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Clean Elections Work | The Nation

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Peter Rothberg

Peter Rothberg

Opposing war, racism, sexism, climate change, economic injustice and high-stakes testing.

Clean Elections Work

Arizona's pioneering system of full public financing of political candidates, called the Clean Elections Act, is under fierce attack by wealthy special interests with deep pockets and national conservative ties that run all the way from Tom DeLay to Bush's fundraising machine. They've raised hundreds of thousands of dollars to put a constitutional referendum on the November ballot that could crush America's best hope for people-powered democracy.

As the lead editorial in the new issue of The Nation argues, progressives now need to rally like-minded citizens to defend Arizona's exemplary model of civic empowerment.

Thousands of small contributions can help beat back this big-donor funded attack on democracy. The Public Campaign Action Fund is asking people to contribute the manageable sum of five dollars (or more) to help keep Arizona "clean" and, if you have the time, to ask your friends to pitch in too.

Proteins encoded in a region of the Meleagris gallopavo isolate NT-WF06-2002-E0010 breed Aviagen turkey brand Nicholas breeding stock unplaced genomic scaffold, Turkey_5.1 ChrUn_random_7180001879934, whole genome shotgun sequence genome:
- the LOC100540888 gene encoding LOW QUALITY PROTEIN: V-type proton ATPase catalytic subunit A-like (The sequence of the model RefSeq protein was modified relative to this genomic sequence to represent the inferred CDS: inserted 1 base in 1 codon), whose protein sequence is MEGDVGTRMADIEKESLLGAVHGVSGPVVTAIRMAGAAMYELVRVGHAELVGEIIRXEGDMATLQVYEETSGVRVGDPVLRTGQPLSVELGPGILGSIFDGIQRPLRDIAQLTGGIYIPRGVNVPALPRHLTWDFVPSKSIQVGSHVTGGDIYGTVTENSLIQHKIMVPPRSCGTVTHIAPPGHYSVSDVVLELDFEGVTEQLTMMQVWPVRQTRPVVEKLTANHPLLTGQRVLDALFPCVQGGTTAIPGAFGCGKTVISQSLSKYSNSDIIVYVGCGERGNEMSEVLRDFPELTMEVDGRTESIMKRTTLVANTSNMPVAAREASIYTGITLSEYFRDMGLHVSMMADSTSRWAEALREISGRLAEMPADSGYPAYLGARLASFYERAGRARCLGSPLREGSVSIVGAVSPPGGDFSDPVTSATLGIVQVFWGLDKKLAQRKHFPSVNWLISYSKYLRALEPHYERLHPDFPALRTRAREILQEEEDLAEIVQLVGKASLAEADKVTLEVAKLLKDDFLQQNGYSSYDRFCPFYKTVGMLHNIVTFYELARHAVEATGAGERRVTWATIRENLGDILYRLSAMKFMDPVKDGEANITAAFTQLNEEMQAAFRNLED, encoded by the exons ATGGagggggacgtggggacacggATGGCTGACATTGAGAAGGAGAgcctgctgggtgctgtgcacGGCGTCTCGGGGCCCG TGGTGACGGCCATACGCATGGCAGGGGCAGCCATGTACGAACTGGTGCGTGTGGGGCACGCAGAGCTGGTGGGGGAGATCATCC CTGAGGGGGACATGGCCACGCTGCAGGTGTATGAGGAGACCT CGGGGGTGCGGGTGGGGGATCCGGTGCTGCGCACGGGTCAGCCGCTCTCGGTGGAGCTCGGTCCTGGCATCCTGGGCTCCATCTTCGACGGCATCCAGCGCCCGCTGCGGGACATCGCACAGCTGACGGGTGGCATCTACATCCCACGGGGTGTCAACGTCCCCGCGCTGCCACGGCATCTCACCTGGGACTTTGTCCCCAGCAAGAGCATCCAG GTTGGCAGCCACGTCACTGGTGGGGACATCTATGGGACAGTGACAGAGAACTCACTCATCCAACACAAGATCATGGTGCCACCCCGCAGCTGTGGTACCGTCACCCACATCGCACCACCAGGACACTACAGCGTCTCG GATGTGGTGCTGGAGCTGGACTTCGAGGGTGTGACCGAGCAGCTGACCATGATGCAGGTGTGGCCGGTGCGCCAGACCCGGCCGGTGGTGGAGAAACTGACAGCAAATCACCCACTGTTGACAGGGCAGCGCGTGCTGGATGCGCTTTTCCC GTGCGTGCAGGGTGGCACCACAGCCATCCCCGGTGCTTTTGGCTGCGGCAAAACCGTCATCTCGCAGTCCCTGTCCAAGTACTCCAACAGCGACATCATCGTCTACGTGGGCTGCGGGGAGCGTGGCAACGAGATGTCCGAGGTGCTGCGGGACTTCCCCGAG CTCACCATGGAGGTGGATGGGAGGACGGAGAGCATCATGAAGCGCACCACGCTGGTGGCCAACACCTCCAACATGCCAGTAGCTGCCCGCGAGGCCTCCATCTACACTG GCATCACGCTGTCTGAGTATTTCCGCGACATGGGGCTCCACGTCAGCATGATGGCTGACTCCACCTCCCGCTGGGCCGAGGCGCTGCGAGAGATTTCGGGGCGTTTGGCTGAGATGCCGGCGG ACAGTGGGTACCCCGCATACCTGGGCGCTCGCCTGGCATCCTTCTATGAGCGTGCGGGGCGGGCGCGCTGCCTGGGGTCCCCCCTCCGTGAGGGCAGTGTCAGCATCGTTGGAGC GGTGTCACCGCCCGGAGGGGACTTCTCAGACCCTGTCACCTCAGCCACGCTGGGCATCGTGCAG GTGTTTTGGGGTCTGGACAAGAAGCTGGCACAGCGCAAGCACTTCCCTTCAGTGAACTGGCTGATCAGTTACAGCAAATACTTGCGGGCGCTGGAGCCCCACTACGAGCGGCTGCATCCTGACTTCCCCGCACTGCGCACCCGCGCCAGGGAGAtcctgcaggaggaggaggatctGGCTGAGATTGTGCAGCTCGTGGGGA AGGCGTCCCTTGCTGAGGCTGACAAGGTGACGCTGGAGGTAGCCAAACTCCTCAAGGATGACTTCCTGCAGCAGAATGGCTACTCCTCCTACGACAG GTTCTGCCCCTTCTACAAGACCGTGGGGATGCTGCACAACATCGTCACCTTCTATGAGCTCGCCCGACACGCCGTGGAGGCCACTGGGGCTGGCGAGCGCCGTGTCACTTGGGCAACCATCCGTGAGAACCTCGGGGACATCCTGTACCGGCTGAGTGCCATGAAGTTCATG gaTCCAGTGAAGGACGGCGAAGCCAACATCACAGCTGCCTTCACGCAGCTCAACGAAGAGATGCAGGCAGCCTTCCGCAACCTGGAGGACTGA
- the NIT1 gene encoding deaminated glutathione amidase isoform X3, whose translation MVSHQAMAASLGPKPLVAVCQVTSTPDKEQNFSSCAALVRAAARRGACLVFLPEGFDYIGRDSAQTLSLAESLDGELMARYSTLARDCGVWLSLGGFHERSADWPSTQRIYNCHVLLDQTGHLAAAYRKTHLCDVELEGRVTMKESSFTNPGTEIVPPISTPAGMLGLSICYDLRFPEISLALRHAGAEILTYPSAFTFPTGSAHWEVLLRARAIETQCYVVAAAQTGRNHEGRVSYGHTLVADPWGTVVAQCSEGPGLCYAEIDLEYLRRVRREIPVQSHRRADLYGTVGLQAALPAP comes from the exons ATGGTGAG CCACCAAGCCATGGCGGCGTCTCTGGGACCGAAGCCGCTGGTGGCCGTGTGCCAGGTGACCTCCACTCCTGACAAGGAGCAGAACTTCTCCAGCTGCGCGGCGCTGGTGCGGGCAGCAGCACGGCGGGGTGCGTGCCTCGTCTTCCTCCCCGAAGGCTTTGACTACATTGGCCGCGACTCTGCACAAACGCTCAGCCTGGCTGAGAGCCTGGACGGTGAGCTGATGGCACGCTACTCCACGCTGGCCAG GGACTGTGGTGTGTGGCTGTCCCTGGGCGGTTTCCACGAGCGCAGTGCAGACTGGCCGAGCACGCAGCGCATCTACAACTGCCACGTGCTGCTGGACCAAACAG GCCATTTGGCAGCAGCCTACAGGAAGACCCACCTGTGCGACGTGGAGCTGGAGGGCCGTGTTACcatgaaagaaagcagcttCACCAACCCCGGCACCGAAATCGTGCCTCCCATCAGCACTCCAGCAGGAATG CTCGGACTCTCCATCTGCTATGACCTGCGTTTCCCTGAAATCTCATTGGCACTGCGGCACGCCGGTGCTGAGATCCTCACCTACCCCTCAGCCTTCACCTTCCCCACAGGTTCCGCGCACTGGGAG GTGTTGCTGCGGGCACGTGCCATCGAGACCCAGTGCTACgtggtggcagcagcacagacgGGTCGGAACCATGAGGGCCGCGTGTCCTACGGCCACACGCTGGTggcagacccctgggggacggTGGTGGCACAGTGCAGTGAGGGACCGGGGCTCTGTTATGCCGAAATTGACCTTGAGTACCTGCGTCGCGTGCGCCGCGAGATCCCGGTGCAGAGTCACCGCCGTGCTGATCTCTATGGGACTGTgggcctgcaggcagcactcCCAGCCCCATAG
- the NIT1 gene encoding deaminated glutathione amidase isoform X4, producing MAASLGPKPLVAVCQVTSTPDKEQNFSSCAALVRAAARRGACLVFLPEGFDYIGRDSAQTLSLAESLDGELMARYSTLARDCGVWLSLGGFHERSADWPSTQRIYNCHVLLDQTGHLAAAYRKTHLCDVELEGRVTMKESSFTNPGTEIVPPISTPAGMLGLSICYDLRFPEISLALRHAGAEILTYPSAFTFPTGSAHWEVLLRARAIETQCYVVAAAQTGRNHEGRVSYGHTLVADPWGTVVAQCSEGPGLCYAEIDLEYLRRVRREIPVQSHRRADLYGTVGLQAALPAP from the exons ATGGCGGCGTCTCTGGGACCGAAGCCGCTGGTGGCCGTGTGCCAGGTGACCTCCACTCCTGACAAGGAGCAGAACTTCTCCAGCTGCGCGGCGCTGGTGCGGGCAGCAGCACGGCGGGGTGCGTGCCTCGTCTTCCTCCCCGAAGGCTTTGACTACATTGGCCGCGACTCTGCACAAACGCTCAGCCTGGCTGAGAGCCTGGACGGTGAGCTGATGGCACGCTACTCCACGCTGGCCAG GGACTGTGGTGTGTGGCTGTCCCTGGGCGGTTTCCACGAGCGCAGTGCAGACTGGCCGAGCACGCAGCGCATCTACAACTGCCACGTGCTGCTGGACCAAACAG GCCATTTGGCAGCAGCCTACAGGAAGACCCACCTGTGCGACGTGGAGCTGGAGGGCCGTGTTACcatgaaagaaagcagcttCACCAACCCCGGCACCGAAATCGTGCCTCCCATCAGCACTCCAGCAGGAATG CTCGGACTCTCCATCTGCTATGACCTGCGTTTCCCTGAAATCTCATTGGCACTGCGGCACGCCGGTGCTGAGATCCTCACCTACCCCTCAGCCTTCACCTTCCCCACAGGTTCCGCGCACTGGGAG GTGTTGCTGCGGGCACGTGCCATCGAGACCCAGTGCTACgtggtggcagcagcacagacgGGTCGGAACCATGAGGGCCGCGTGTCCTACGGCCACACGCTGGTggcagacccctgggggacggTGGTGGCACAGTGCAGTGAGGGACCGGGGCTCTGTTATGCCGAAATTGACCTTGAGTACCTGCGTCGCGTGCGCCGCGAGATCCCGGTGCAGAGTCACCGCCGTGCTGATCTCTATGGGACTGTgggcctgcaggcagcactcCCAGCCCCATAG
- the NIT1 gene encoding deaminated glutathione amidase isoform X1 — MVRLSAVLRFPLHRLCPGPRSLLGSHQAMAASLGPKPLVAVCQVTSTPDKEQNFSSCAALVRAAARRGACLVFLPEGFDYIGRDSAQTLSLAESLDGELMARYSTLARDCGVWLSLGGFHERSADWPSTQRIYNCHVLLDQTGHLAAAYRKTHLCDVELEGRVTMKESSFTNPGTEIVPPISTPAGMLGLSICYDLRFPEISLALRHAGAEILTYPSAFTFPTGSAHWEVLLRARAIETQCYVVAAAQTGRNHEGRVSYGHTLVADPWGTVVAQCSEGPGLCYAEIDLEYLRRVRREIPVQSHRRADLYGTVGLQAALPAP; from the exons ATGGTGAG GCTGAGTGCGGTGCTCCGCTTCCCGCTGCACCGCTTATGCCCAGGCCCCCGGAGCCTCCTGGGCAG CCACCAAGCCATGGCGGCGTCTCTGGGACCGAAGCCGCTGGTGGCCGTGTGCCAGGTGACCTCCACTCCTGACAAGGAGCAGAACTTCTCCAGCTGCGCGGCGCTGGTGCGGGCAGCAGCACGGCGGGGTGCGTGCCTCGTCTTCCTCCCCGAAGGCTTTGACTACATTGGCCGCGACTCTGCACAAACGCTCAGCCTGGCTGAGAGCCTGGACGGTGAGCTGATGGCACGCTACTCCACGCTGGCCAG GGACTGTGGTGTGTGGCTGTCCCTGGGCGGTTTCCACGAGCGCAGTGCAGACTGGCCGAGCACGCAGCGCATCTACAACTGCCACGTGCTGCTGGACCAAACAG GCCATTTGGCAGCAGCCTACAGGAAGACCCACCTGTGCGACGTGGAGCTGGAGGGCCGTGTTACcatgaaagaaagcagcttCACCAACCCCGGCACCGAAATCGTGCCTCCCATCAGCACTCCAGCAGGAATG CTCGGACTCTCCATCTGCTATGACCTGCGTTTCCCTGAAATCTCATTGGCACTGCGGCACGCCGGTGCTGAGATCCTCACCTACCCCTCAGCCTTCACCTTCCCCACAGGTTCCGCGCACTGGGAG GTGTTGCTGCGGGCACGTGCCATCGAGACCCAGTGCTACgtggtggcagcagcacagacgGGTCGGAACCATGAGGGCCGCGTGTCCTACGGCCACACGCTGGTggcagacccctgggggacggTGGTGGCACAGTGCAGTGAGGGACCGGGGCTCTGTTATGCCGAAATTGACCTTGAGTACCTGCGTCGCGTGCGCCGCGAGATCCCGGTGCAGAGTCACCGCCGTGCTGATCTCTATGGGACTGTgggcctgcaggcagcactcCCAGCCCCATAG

Why five dollars? Under the Clean Elections Act, five dollars is the most a voter can give a candidate. Small donors mean as much to candidates as big donors because candidates take no big money from special interests whatsoever. Talk about the great equalizer. The bank president can't give more than the teller in his bank. Now you can understand why well-heeled developers, insurance companies, Bush "Pioneers" and corporate lobbyists are so hellbent on overturning the Act.

Please help thwart their efforts to undo a terrific democratic reform in Arizona. And check out The Action Fund's homepage for a range of ways you can help decrease Big Money's choke-hold on politics in the US today.

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